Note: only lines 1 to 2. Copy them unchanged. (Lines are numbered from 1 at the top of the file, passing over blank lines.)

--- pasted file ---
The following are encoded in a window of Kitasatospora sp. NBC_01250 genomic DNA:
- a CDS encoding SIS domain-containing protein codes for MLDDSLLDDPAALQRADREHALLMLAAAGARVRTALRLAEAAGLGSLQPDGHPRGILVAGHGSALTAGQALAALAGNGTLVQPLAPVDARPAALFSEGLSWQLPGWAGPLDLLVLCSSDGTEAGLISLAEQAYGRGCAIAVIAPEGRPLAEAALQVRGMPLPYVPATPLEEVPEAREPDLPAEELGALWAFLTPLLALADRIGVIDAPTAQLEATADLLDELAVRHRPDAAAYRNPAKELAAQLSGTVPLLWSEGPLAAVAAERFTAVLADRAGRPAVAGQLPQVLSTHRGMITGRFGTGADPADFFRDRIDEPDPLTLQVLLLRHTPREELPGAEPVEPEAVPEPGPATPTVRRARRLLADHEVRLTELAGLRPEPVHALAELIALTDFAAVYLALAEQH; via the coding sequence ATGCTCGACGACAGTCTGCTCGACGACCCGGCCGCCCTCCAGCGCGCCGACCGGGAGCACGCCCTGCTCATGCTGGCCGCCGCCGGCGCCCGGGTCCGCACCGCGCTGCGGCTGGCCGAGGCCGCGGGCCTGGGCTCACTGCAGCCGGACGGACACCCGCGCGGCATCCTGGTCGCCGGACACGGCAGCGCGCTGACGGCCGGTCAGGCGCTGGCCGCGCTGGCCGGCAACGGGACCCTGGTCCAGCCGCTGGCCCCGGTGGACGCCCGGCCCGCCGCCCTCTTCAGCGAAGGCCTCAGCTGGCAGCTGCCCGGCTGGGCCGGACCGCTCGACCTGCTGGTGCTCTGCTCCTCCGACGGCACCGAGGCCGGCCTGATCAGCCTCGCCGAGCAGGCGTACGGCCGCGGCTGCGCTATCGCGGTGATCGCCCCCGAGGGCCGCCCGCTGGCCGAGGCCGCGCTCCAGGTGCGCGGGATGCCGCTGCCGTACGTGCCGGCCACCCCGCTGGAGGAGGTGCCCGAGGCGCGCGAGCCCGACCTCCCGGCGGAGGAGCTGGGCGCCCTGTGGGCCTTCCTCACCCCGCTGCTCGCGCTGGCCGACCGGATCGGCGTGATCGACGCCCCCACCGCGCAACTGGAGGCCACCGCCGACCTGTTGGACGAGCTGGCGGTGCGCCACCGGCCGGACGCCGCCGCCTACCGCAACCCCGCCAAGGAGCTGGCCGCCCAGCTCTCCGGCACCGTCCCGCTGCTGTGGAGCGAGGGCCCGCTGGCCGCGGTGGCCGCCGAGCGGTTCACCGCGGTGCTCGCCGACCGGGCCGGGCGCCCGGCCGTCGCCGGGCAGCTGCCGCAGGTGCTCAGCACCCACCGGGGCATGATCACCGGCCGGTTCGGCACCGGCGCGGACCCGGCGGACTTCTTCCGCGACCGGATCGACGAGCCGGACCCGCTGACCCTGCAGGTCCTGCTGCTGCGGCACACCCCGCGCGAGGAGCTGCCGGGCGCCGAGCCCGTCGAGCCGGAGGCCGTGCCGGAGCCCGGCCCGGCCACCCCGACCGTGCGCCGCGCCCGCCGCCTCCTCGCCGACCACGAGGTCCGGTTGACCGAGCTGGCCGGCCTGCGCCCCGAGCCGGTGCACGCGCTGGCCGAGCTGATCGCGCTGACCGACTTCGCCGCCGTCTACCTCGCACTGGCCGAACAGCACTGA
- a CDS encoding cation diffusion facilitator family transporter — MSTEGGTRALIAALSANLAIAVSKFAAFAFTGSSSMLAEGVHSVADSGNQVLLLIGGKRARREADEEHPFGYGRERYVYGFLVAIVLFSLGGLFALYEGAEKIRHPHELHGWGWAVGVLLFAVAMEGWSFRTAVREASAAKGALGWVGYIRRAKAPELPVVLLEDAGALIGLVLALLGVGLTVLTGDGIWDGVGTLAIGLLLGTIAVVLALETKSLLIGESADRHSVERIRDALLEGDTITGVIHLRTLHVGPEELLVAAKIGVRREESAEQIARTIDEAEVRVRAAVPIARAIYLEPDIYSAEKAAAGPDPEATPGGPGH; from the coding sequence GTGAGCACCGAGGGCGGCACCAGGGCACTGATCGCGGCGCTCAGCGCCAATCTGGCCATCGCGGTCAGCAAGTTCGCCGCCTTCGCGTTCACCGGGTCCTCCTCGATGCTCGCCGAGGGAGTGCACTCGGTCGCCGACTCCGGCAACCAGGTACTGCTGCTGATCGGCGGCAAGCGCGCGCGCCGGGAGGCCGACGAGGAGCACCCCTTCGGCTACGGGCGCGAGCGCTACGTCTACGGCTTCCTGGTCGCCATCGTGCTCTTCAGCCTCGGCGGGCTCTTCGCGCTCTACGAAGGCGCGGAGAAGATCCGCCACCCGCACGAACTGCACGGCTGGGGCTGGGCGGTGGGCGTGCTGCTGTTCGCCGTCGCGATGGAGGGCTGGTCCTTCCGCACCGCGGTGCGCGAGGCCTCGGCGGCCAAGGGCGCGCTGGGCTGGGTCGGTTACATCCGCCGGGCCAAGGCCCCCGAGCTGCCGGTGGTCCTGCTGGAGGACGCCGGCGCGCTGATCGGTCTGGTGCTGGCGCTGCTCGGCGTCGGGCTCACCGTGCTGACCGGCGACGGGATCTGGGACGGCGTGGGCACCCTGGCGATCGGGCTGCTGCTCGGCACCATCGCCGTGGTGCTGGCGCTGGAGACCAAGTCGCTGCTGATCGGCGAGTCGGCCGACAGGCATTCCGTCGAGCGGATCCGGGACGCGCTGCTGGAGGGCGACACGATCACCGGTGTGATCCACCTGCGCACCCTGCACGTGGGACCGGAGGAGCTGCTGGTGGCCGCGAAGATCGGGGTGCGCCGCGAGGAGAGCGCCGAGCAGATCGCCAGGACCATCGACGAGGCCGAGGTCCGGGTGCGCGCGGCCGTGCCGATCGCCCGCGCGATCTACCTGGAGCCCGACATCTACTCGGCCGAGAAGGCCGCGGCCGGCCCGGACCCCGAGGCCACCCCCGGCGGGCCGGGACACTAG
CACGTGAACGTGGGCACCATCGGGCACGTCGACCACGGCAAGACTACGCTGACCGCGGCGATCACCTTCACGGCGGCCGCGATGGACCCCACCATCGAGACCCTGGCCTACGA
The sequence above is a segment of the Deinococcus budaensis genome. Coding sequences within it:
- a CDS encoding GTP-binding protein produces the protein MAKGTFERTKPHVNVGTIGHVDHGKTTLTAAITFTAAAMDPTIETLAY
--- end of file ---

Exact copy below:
The following are encoded in a window of Kitasatospora sp. NBC_01250 genomic DNA:
- a CDS encoding SIS domain-containing protein codes for MLDDSLLDDPAALQRADREHALLMLAAAGARVRTALRLAEAAGLGSLQPDGHPRGILVAGHGSALTAGQALAALAGNGTLVQPLAPVDARPAALFSEGLSWQLPGWAGPLDLLVLCSSDGTEAGLISLAEQAYGRGCAIAVIAPEGRPLAEAALQVRGMPLPYVPATPLEEVPEAREPDLPAEELGALWAFLTPLLALADRIGVIDAPTAQLEATADLLDELAVRHRPDAAAYRNPAKELAAQLSGTVPLLWSEGPLAAVAAERFTAVLADRAGRPAVAGQLPQVLSTHRGMITGRFGTGADPADFFRDRIDEPDPLTLQVLLLRHTPREELPGAEPVEPEAVPEPGPATPTVRRARRLLADHEVRLTELAGLRPEPVHALAELIALTDFAAVYLALAEQH; via the coding sequence ATGCTCGACGACAGTCTGCTCGACGACCCGGCCGCCCTCCAGCGCGCCGACCGGGAGCACGCCCTGCTCATGCTGGCCGCCGCCGGCGCCCGGGTCCGCACCGCGCTGCGGCTGGCCGAGGCCGCGGGCCTGGGCTCACTGCAGCCGGACGGACACCCGCGCGGCATCCTGGTCGCCGGACACGGCAGCGCGCTGACGGCCGGTCAGGCGCTGGCCGCGCTGGCCGGCAACGGGACCCTGGTCCAGCCGCTGGCCCCGGTGGACGCCCGGCCCGCCGCCCTCTTCAGCGAAGGCCTCAGCTGGCAGCTGCCCGGCTGGGCCGGACCGCTCGACCTGCTGGTGCTCTGCTCCTCCGACGGCACCGAGGCCGGCCTGATCAGCCTCGCCGAGCAGGCGTACGGCCGCGGCTGCGCTATCGCGGTGATCGCCCCCGAGGGCCGCCCGCTGGCCGAGGCCGCGCTCCAGGTGCGCGGGATGCCGCTGCCGTACGTGCCGGCCACCCCGCTGGAGGAGGTGCCCGAGGCGCGCGAGCCCGACCTCCCGGCGGAGGAGCTGGGCGCCCTGTGGGCCTTCCTCACCCCGCTGCTCGCGCTGGCCGACCGGATCGGCGTGATCGACGCCCCCACCGCGCAACTGGAGGCCACCGCCGACCTGTTGGACGAGCTGGCGGTGCGCCACCGGCCGGACGCCGCCGCCTACCGCAACCCCGCCAAGGAGCTGGCCGCCCAGCTCTCCGGCACCGTCCCGCTGCTGTGGAGCGAGGGCCCGCTGGCCGCGGTGGCCGCCGAGCGGTTCACCGCGGTGCTCGCCGACCGGGCCGGGCGCCCGGCCGTCGCCGGGCAGCTGCCGCAGGTGCTCAGCACCCACCGGGGCATGATCACCGGCCGGTTCGGCACCGGCGCGGACCCGGCGGACTTCTTCCGCGACCGGATCGACGAGCCGGACCCGCTGACCCTGCAGGTCCTGCTGCTGCGGCACACCCCGCGCGAGGAGCTGCCGGGCGCCGAGCCCGTCGAGCCGGAGGCCGTGCCGGAGCCCGGCCCGGCCACCCCGACCGTGCGCCGCGCCCGCCGCCTCCTCGCCGACCACGAGGTCCGGTTGACCGAGCTGGCCGGCCTGCGCCCCGAGCCGGTGCACGCGCTGGCCGAGCTGATCGCGCTGACCGACTTCGCCGCCGTCTACCTCGCACTGGCCGAACAGCACTGA